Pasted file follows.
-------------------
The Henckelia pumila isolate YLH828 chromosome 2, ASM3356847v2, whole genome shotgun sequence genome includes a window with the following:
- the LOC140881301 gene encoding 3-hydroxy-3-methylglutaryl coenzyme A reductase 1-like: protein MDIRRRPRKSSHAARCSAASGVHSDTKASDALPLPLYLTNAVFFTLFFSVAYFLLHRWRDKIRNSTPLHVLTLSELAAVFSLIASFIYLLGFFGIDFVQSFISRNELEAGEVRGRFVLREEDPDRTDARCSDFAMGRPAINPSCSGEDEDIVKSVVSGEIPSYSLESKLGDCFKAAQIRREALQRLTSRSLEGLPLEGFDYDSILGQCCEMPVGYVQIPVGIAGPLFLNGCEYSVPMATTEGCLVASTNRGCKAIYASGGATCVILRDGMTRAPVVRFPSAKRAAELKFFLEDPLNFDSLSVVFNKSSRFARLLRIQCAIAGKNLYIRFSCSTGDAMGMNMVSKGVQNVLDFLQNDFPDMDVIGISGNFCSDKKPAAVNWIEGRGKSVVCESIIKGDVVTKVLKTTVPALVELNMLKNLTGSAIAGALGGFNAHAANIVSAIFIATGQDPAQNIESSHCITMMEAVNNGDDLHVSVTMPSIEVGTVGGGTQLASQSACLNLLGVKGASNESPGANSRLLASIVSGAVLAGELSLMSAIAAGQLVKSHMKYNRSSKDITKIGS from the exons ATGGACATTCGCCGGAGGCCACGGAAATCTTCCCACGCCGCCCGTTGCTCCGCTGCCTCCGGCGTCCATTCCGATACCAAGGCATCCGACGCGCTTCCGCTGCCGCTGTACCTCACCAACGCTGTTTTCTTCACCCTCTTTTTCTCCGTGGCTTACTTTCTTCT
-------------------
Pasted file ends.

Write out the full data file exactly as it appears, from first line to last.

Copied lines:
The Henckelia pumila isolate YLH828 chromosome 2, ASM3356847v2, whole genome shotgun sequence genome includes a window with the following:
- the LOC140881301 gene encoding 3-hydroxy-3-methylglutaryl coenzyme A reductase 1-like: protein MDIRRRPRKSSHAARCSAASGVHSDTKASDALPLPLYLTNAVFFTLFFSVAYFLLHRWRDKIRNSTPLHVLTLSELAAVFSLIASFIYLLGFFGIDFVQSFISRNELEAGEVRGRFVLREEDPDRTDARCSDFAMGRPAINPSCSGEDEDIVKSVVSGEIPSYSLESKLGDCFKAAQIRREALQRLTSRSLEGLPLEGFDYDSILGQCCEMPVGYVQIPVGIAGPLFLNGCEYSVPMATTEGCLVASTNRGCKAIYASGGATCVILRDGMTRAPVVRFPSAKRAAELKFFLEDPLNFDSLSVVFNKSSRFARLLRIQCAIAGKNLYIRFSCSTGDAMGMNMVSKGVQNVLDFLQNDFPDMDVIGISGNFCSDKKPAAVNWIEGRGKSVVCESIIKGDVVTKVLKTTVPALVELNMLKNLTGSAIAGALGGFNAHAANIVSAIFIATGQDPAQNIESSHCITMMEAVNNGDDLHVSVTMPSIEVGTVGGGTQLASQSACLNLLGVKGASNESPGANSRLLASIVSGAVLAGELSLMSAIAAGQLVKSHMKYNRSSKDITKIGS from the exons ATGGACATTCGCCGGAGGCCACGGAAATCTTCCCACGCCGCCCGTTGCTCCGCTGCCTCCGGCGTCCATTCCGATACCAAGGCATCCGACGCGCTTCCGCTGCCGCTGTACCTCACCAACGCTGTTTTCTTCACCCTCTTTTTCTCCGTGGCTTACTTTCTTCT